Sunday, August 22, 2021

METRO Update, Inner Katy BRT, and Epic Failure of Transit-Oriented Development Ridership in Dallas

This week is an excellent analytical guest post from Oscar Slotboom.

The Latest Metro Ridership

Metro ridership has been stuck around 55% down for the last year, and was down 54% with 138,975 weekday boardings in the most recent data. Nationally, transit patronage has come up from its 2020 low point, reaching 50% of pre-covid patronage in June.

For perspective, average daily highway traffic on the Katy Freeway near Gessner dropped 18% from 387,769 in 2019 to 317,629 in 2020. Traffic counts are reported with a single annual value, and highway traffic in 2021 has returned to near pre-Covid levels in most places.

The Inner Katy BRT
Metro held a virtual meeting on August 16 for the Inner Katy bus rapid transit (BRT), part of the MetroRapid feature of MetroNext, which will provide a fast connection to downtown for commuter bus services on the Katy and Northwest freeways, and also provide service to the new Uptown BRT. A nice feature of the Metro's depictions is that the stations will have bypass lanes for express buses, so they won't be slowed by local service.

Separately, TxDOT is studying the addition of managed lanes on this segment, and one of TxDOT's options is covered by Metro Option 3 (Tell Metro you support Option 3 here!). The managed lanes are the most critical link in the MaX lanes network which Tory and I have promoted, and would also be part the REAL Network being planned by TxDOT. Unfortunately, H-GAC recently denied TxDOT's request to include the managed lanes in the regional plan. The project will be reconsidered for inclusion in May 2023.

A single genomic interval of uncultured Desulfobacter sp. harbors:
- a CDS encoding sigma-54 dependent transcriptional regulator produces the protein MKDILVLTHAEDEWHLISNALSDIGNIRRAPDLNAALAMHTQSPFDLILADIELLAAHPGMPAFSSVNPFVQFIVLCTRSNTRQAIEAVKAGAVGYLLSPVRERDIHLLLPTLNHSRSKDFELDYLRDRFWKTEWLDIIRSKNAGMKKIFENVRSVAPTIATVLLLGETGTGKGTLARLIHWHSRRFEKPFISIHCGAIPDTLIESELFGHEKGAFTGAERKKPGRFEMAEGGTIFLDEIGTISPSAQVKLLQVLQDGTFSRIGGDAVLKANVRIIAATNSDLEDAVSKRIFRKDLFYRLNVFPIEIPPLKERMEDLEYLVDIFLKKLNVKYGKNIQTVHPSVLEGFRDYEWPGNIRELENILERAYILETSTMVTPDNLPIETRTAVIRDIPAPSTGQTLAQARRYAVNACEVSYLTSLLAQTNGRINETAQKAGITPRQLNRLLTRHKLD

Regular readers will know that Tory and I are big advocates of BRT as a much better alternative to light rail, so we are glad to see this BRT project moving forward. To summarize the advantages of BRT:

  • Light rail is obscenely expensive, with the most recent Metro expansions which opened in 2013 and 2015 costing around $152 million per mile, and the current national average just over $200 million per mile. BRT is far less expensive. Although cost reduction will vary, a good estimate is that BRT costs one-third as much as light rail.
  • Light rail is painfully slow, with MetroRail averaging 14 miles per hour, slightly slower than than the national light rail average of 15.8 mph (page 5). Street-level BRT will be about the same, but grade-separated BRT such as the Inner Katy BRT should be at least twice as fast.
  • Light rail is totally inflexible and unadaptable, usable only by trains. With BRT, buses can serve any route and then enter the BRT facilty. A BRT guideway could potentially be used by technologies of the future, such as automated transit vehicles.
  • Metro's light rail expansions opened in 2013 and 2015 have low ridership. Pre-covid (Jan 2019 through March 2020), the Red Line north extension ridership on a per-mile basis was only 24% of the original Red Line, and the Green/Purple Lines combined were only 21% of the original red line.
  • Street-level light rail is subject to conflicts with cars and pedestrians, while grade-separated BRT as planned for the Inner Katy project eliminates this hazard.